The Pittsburgh Steelers are now into the offseason, following a year in which they had high hopes for Super Bowl success, but ultimately fell short of even reaching the postseason at 8-8. It was a tumultuous season, both on the field and within the roster, and the months to follow figure to have some drama as well, especially in light of the team’s failure to improve upon the year before.
The team made some bold moves over the course of the past year, and some areas of the roster look quite a bit different than they did a year ago, or even at the start of the regular season. Whether due to injuries or otherwise, a lot has transpired, and we’re left to wonder how much more will change prior to September.
How will Ben Roethlisberger’s rehab progress as he winds toward recovery from an elbow injury that cost him almost the entire season? What about some of the key young players, some of whom have already impressed, others still needing quite a bit of growth? Will there be changes to the coaching staff? The front office? Who will they not retain in free agency, and whom might they bring in?
These are the sorts of questions among many others that we have been exploring on a daily basis and will continue to do so. Football has become a year-round pastime and there is always a question to be asked, though there is rarely a concrete answer, as I’ve learned in my years of doing this.
Question: How likely is Alex Highsmith to work his way into being the top backup outside linebacker by the end of the season?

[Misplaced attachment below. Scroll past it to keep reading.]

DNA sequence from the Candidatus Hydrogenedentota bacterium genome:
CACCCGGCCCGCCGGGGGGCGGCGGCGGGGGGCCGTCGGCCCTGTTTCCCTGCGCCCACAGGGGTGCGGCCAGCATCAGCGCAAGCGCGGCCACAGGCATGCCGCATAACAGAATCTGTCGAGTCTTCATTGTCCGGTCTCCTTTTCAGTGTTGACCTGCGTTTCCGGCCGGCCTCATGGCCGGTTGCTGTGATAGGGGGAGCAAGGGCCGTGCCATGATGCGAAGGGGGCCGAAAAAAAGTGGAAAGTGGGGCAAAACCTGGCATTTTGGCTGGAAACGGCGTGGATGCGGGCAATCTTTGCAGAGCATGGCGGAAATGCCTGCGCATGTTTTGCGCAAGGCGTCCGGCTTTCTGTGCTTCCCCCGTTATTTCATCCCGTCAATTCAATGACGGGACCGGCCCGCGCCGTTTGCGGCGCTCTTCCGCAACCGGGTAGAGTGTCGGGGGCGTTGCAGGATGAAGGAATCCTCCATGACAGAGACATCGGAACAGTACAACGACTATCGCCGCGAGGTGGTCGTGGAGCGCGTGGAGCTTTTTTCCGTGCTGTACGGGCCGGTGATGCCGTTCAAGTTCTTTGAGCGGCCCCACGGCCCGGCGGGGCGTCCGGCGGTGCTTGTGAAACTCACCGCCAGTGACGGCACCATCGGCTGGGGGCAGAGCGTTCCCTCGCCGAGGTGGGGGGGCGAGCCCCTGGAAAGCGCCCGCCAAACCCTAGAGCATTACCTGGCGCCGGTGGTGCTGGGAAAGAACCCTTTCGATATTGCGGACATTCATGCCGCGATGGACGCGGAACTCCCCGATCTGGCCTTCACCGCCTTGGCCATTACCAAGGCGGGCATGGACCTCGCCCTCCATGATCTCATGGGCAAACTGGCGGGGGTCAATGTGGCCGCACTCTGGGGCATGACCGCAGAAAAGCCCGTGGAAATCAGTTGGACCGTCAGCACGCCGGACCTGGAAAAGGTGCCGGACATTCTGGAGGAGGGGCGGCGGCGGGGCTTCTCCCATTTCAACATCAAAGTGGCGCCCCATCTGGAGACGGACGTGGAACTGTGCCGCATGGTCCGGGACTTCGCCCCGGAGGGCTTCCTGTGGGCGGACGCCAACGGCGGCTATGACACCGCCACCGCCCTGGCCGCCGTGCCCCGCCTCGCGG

I think by now we all understand that the Steelers of today are not the same as that under Dick LeBeau. That is to say, there are pathways for rookies to play. No more Cameron Heyward sitting on the bench for two seasons before starting. Devin Bush played. Terrell Edmunds played. T.J. Watt played. Artie Burns, Sean Davis, Javon Hargrave, they all played.
At the outside linebacker position, there isn’t a starting job open, but there is an opportunity for playing time. With Anthony Chickillo gone, there figure to be about 200-300 snaps available for somebody to fill in, based on his history of playing time.
In the buildup to the 2020 NFL Draft, Gerry Dulac reported that the Steelers were looking to draft an outside linebacker pretty early, with one of the reasons cited being the team’s shift to rushing their outside linebackers more, believing it would result in more wear and tear if they were not subbed out.
Chickillo was the top backup on both sides of the ball. Highsmith may not be given that much freedom as a rookie if he does earn playing time. Even he admitted to having a right-side preference. But given the state of the offseason and its limitations, and compared to his competition, how likely is it that he will climb his way to the top of the backups at his position?